Traditionally, the upholstery fabric industry has relied on specific abrasion measurements to determine fabric durability. However, recent trends show a shift in these standards. Nowadays, many commercial settings are specifying fabrics with a minimum of 50,000 double rubs, and some are even requiring over 100,000 for enhanced longevity. This change underscores the industry's evolving demands for more durable and long-lasting upholstery fabrics.
Related Content: Herman Miller has long been a leader in the sales of commercial furniture in North America. Click on the link to see Herman Miller's Textiles Quality Control Standards and Testing Procedures
Does the Wyzenbeek test work?
The Wyzenbeek Test is often considered the premier measure of fabric durability, primarily focusing on abrasion resistance, the leading cause of fabric wear. However, it's important to recognize that fabric longevity is also influenced by other factors such as heat and moisture exposure. For example, faux leather excels in abrasion resistance but is vulnerable to heat damage, often stiffening and cracking when exposed to sunlight. Similarly, natural fibers like cotton are susceptible to moisture, leading to mold and fungal growth that weakens the fabric.
Additionally, the durability of a fabric is shaped by the weave of its fibers and their content, with synthetic fibers typically offering greater abrasion resistance than natural fibers. Below is a great article about some of the differences between natural and synthetic fibers.
Related content: How to Choose Upholstery Fabric
Another crucial aspect is the intended placement of the furniture. Indoor furniture doesn't face the harshness of weather extremes, unlike outdoor upholstery, which needs to be resilient against both abrasion and environmental conditions. Finally, the maintenance and cleaning practices for a fabric play a significant role in extending its lifespan. Proper care is essential to preserve the fabric's quality and durability over time.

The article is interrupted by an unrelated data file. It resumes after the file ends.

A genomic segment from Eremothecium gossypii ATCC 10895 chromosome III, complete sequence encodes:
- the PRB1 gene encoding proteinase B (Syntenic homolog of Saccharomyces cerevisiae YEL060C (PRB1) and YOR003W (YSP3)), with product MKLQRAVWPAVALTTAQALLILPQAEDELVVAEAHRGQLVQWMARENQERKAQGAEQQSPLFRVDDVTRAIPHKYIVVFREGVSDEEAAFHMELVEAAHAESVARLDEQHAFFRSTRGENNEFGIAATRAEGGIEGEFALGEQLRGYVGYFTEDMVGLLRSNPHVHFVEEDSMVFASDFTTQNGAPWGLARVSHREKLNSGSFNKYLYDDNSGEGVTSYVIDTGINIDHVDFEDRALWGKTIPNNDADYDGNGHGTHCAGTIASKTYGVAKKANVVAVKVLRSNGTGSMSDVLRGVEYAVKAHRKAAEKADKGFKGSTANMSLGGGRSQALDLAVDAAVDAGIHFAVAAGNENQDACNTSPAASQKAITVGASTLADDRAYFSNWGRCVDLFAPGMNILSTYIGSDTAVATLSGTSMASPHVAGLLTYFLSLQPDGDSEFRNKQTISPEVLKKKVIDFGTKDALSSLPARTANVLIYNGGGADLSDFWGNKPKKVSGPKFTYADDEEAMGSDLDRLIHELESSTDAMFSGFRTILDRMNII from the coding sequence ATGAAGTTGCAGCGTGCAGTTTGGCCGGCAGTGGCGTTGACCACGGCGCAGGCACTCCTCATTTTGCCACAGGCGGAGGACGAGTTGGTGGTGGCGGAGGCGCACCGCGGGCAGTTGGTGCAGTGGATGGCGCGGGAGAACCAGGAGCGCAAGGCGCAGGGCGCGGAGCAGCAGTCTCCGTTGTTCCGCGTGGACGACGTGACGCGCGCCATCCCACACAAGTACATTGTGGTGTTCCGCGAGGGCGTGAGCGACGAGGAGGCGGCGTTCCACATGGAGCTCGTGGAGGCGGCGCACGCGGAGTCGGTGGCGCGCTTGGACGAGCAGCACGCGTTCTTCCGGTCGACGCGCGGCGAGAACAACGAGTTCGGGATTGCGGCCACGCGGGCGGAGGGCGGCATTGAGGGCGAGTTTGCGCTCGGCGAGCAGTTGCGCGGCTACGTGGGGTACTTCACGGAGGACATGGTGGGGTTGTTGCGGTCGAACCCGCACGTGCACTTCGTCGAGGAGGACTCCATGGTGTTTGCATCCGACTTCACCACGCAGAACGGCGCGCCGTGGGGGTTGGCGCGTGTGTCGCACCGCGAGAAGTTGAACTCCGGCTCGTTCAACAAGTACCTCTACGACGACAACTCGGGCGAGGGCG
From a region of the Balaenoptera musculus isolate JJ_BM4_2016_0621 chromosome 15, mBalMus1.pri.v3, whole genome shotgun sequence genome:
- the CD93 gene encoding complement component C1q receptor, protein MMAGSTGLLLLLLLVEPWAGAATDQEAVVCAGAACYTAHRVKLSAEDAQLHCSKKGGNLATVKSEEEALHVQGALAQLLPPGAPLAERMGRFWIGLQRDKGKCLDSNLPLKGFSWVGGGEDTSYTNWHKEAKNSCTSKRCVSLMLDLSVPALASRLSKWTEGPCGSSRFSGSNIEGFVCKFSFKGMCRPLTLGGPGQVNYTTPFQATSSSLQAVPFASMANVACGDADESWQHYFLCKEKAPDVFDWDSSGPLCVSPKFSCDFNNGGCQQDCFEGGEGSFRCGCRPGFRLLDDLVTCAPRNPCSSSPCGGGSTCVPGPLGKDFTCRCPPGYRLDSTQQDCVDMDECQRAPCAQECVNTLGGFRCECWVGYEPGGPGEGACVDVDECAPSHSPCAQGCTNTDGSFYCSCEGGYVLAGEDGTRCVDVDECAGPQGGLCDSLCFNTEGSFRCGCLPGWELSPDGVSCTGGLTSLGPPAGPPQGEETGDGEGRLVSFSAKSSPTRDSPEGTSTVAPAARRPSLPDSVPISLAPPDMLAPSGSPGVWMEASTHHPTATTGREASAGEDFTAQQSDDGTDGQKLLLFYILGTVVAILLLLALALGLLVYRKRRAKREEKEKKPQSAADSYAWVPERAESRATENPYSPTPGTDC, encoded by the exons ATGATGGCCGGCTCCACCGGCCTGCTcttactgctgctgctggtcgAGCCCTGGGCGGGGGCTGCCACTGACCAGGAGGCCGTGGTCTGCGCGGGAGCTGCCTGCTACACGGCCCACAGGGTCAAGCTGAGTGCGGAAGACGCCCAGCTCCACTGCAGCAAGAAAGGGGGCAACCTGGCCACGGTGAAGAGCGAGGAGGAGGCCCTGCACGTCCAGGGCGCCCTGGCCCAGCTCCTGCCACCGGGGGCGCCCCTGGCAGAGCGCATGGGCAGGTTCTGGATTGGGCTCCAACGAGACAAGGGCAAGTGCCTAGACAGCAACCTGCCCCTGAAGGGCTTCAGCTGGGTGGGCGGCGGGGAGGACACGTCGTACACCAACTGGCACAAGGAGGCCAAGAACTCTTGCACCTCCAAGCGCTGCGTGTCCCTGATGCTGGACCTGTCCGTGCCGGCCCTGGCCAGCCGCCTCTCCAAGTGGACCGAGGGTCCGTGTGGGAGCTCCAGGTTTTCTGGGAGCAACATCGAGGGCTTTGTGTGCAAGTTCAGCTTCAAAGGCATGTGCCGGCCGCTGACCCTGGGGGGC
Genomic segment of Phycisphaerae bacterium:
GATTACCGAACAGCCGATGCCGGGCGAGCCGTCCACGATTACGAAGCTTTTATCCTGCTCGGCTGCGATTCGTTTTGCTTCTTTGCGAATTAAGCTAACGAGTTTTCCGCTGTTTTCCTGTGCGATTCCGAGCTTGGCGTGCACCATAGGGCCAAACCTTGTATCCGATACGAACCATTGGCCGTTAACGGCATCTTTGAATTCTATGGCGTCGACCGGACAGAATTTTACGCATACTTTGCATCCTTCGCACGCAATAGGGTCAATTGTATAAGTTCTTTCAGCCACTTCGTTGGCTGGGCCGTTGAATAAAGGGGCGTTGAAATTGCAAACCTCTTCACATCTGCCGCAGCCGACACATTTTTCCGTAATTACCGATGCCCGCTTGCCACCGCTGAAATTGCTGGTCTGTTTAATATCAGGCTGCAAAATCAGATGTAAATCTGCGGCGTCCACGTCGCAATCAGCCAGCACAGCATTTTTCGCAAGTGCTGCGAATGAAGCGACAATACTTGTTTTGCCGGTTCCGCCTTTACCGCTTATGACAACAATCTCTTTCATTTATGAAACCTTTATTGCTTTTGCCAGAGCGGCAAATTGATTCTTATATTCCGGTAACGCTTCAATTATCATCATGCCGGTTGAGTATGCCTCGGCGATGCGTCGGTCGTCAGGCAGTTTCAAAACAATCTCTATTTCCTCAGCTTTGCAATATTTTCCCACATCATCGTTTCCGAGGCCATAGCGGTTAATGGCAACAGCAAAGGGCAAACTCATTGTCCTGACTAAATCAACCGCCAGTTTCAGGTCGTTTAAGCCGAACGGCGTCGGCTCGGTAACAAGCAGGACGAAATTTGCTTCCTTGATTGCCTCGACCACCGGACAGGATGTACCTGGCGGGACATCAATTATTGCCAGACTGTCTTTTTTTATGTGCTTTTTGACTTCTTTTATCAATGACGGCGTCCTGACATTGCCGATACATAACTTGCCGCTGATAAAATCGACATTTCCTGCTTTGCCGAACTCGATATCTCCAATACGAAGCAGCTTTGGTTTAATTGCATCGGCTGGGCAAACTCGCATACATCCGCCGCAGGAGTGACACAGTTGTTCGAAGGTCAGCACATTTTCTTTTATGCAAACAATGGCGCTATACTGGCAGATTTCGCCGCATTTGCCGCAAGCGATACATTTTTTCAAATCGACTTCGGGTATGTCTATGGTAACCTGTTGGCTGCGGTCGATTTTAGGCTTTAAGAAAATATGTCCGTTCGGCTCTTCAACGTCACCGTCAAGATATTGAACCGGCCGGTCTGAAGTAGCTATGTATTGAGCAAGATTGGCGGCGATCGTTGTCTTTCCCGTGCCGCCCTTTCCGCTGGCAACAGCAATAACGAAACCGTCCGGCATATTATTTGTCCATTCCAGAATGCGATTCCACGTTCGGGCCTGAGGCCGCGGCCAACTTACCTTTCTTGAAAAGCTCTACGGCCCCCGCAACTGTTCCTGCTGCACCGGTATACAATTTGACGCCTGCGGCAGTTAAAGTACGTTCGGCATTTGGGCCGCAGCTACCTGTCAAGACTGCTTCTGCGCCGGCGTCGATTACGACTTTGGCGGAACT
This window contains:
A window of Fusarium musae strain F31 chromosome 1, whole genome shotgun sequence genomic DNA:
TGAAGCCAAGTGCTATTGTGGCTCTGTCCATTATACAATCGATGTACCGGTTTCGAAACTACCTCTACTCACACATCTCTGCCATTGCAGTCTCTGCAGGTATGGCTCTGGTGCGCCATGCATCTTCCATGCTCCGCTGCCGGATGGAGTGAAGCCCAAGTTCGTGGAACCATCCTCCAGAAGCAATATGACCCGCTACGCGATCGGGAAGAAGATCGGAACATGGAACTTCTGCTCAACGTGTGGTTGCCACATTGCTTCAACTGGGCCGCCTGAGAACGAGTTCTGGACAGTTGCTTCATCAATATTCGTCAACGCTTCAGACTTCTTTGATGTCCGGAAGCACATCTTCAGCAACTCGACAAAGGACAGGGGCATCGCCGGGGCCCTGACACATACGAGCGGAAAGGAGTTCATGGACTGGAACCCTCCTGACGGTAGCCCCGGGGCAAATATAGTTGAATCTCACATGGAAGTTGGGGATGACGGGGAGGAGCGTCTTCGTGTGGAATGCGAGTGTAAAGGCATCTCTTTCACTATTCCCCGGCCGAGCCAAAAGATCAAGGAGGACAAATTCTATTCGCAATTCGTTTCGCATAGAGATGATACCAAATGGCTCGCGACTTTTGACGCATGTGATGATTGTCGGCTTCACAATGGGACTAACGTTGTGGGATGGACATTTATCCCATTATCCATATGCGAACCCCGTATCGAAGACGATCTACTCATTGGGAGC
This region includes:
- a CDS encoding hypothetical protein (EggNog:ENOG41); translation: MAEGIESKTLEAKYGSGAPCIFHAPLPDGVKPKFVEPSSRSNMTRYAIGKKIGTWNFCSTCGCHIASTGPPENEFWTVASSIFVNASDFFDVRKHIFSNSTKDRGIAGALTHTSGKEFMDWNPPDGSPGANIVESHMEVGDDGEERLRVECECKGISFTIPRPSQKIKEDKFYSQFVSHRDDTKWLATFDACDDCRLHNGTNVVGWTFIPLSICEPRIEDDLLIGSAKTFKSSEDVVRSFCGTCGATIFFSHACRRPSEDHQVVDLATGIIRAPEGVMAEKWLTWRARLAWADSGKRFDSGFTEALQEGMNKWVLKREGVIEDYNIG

What we learned about double rub counts and abrasion testing
Understanding double rub counts is essential for anyone dealing with upholstery fabrics. From assessing the durability of a fabric through the Wyzenbeek Test to considering the fabric's resistance to various environmental factors, each aspect plays a pivotal role in determining the right fabric for your needs. Whether it's for residential use, where comfort and aesthetics are key, or for commercial settings, where durability and longevity take precedence, the double rub count offers a valuable guideline.
The evolving standards in the upholstery fabric industry, with increasing demands for higher double rub counts in commercial environments, reflect a growing emphasis on quality and endurance. Meanwhile, the Wyzenbeek Test, despite its focus on abrasion resistance, is just one piece of the puzzle. Factors like heat, moisture, fiber content, and maintenance also significantly impact a fabric's overall durability.
Choosing the right upholstery fabric is not just about selecting a style or color; it's about understanding the fabric's performance under different conditions. By considering the double rub count along with other crucial factors, you can make informed decisions that ensure your furniture not only looks great but also withstands the test of time and use.
Remember, the key to longevity in upholstery fabrics lies in a balance of aesthetics, functionality, and proper care. With this comprehensive approach, you can create spaces that are both beautiful and durable, no matter where they are used.